• On 17 March 2011, Jetlink Express Bombardier CRJ 100, flight JO 752 from Nairobi Jomo Kenyatta International Airport veered off the runway at Kisumu Airport while attempting to land in light rain and misty weather. The aircraft stopped safely a few metres from the shores of Lake Victoria. There were no fatalities.
  • On 4 April 2011, a Georgian Airways Canadair CRJ-100ER 4L-GAE operating under an UN mission as flight 834 from Bangoka International Airport, Kisangani, Democratic Republic of the Congo to N'djili Airport missed the runway on landing at Kinshasa. The aircraft subsequently broke into pieces and caught fire. Only one survivor is reported out of 29 passengers and 4 crew. The airport was experiencing torrential rain, thunderstorms and low visibility at the time.[14]
  • On 6 June 2011, a SkyWest Airlines Canadair CRJ-200, flight OO 4443 (code share DL 443) from Cincinnati to Milwaukee couldn't extend right main landing gear; however, left main landing gear was extended and locked. After several failed attempts to extend the right main landing and running low on reserved fuel, airplane landed with right main gear up on runway 19R. Emergency service was on scene and no fire broke out. No injuries occurred. Runway was closed for two hours as the result.[15]
  • On 2 September 2011, Atlantic Southeast Airlines Flight 5058, operated by Canadair CRJ-200 N875AS landed at Baton Rouge Metropolitan Airport with the left main undercarriage retracted. There were no injuries amongst the 50 passengers and three crew on board.[16]
  • On 5 May 2012 an Akbars Aero CRJ-200, flying from St. Petersburg to Astrakhan, Russia, made a forced landing at Voronezh airport, due to cracking of the pilot's windshield.[17]
  • On 17 July 2012, a suspended SkyWest employee attempted to steal a CRJ-200 from a Utah airport. Although his security access cards had been de-activated, the employee was able to enter the jet, start it, and attempt to taxi it toward a runway. The jet hit a jetway and a building, plowed into a parking lot and came to rest when its nose gear collapsed. After crashing the plane in the parking lot, the employee shot himself in the head and died at the scene.[18]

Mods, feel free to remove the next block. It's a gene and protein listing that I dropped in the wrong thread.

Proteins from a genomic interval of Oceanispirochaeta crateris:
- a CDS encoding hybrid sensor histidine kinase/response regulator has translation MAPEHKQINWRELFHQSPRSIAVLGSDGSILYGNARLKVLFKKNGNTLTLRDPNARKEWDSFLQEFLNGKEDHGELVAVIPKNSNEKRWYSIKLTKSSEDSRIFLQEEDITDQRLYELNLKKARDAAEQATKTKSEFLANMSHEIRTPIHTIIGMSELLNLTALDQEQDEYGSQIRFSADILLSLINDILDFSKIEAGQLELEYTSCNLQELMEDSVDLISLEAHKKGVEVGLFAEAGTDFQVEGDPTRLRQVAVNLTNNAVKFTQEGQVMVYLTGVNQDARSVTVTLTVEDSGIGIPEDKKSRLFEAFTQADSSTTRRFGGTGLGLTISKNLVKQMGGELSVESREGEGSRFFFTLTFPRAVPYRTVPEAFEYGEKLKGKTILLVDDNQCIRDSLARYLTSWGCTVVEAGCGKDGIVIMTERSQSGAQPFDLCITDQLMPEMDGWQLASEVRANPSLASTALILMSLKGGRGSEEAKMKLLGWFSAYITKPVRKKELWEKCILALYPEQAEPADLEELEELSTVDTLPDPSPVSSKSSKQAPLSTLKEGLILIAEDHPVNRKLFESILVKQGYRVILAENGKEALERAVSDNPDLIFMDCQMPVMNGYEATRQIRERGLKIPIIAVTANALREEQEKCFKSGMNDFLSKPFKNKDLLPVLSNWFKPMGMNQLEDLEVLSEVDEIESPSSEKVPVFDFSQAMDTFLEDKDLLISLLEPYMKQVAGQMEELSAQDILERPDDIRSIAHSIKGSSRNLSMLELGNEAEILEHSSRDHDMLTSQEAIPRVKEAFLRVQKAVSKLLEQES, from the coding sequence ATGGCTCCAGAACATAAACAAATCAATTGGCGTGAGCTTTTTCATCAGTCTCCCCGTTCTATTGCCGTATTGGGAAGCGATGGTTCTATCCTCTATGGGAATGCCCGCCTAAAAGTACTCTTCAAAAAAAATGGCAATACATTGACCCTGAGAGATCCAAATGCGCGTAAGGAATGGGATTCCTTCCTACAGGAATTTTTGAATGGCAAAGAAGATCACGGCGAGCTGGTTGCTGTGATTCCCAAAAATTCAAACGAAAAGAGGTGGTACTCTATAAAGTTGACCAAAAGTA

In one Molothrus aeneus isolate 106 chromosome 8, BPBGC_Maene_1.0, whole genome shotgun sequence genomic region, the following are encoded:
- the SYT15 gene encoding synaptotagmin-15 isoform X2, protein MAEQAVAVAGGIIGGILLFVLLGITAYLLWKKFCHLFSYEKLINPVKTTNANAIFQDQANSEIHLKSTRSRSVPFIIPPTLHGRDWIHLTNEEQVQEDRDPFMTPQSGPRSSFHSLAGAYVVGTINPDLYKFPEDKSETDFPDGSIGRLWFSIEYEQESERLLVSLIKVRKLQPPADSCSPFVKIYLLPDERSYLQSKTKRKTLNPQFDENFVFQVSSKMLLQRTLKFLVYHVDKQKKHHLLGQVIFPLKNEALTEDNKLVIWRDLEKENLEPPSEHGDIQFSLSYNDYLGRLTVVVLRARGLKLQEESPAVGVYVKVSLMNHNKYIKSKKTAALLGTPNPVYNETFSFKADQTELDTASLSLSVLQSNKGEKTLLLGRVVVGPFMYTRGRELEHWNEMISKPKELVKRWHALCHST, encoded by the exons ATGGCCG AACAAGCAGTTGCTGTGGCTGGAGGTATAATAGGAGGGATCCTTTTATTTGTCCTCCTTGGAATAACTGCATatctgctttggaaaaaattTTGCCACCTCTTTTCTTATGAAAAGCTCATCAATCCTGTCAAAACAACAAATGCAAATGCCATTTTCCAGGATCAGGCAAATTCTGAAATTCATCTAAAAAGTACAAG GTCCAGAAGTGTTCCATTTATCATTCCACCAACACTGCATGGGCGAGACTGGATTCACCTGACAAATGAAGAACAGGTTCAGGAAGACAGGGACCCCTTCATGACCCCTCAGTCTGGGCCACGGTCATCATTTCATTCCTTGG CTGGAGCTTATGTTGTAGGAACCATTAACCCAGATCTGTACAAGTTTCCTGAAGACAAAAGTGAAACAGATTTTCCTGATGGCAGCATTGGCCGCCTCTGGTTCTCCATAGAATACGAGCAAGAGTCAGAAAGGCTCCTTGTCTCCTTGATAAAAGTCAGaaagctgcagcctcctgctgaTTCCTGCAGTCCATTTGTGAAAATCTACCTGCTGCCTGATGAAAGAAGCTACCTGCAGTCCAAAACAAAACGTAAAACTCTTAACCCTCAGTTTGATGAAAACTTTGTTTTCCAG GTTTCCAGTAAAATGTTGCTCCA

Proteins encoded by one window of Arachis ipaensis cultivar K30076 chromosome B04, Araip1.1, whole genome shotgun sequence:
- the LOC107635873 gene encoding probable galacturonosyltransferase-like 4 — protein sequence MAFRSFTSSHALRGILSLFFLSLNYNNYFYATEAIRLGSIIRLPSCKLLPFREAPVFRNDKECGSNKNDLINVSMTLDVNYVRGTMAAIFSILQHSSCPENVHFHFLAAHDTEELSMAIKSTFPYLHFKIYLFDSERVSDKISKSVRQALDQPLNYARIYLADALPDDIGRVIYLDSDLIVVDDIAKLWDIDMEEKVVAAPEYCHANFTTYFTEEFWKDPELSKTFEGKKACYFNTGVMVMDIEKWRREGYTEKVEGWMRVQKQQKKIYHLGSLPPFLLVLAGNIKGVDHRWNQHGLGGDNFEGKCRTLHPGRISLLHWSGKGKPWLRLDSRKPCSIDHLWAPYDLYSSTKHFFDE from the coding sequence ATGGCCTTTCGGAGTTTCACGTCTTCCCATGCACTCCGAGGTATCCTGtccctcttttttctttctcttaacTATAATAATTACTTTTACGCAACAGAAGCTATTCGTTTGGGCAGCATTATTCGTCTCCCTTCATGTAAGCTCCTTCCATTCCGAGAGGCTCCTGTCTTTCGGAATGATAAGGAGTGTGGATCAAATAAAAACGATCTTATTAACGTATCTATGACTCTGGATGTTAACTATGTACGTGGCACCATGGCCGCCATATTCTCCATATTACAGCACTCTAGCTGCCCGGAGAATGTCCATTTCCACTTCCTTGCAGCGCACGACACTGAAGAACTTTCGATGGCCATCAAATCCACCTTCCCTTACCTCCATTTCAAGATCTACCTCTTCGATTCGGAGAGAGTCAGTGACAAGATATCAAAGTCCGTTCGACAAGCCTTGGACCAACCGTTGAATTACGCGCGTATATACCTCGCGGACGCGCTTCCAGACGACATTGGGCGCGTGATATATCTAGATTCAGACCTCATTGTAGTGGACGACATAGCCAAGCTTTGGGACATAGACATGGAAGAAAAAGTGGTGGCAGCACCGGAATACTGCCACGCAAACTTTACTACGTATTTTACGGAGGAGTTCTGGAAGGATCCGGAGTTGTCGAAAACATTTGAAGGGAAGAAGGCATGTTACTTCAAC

• On 29 January 2013, SCAT Airlines Flight 760 crashed 5 km short of Almaty International airport in Kazakhstan near the village of Kyzyltu while attempting to land in bad weather conditions. 16 passengers and 5 crew died.[19]
  • On 8 January 2016, West Air Sweden Flight 294 between Oslo (Gardermoen) and Tromsø (Langenes) crashed, after incorrect attitude information was displayed to one pilot,[20] in northern Sweden near Ritsem, Padjelanta National Park.[21] The plane was carrying 4.5 tonnes of mail on behalf of Norway Post. The two crew members died.[22]


CRJ Specifications[23]
Variant CRJ-100 CRJ-200
Crew 3–4 : 2 Flight Crew + 1–2 cabin crew
Seating capacity 50
Cabin height 6 ft 1 in / 1.85 m
Cabin width 8 ft 3 in / 2.53 m
Length 87 ft 10 in / 26.77 m
Wing span 69 ft 7 in / 21.21 m
Height 20 ft 5 in / 6.22 m
Wing area 520.4 ft² / 48.35 m²[24]
Fuselage diameter 8 ft 10 in / 2.69 m
Operating empty 30,500 lb / 13,835 kg
Max payload 13,500 lb / 6,124 kg
Max fuel 2,135 US Gal / 8,081 L
14,305 lb (6,489 kg)
Max Take Off ER : 51,000 lb / 23,133 kg
LR : 53,000 lb / 24,041 kg
Engines (2x) GE CF34-3A1 GE CF34-3B1
Takeoff thrust (2x) 8,729 lbf / 38.84 kN[24]
50 pax range ER : 1,305 nm / 2,417 km
LR : 1,650 nm / 3,056 km[25]
ER : 1,345 nm / 2,491 km
LR: 1,700 nm /3,148 km[24]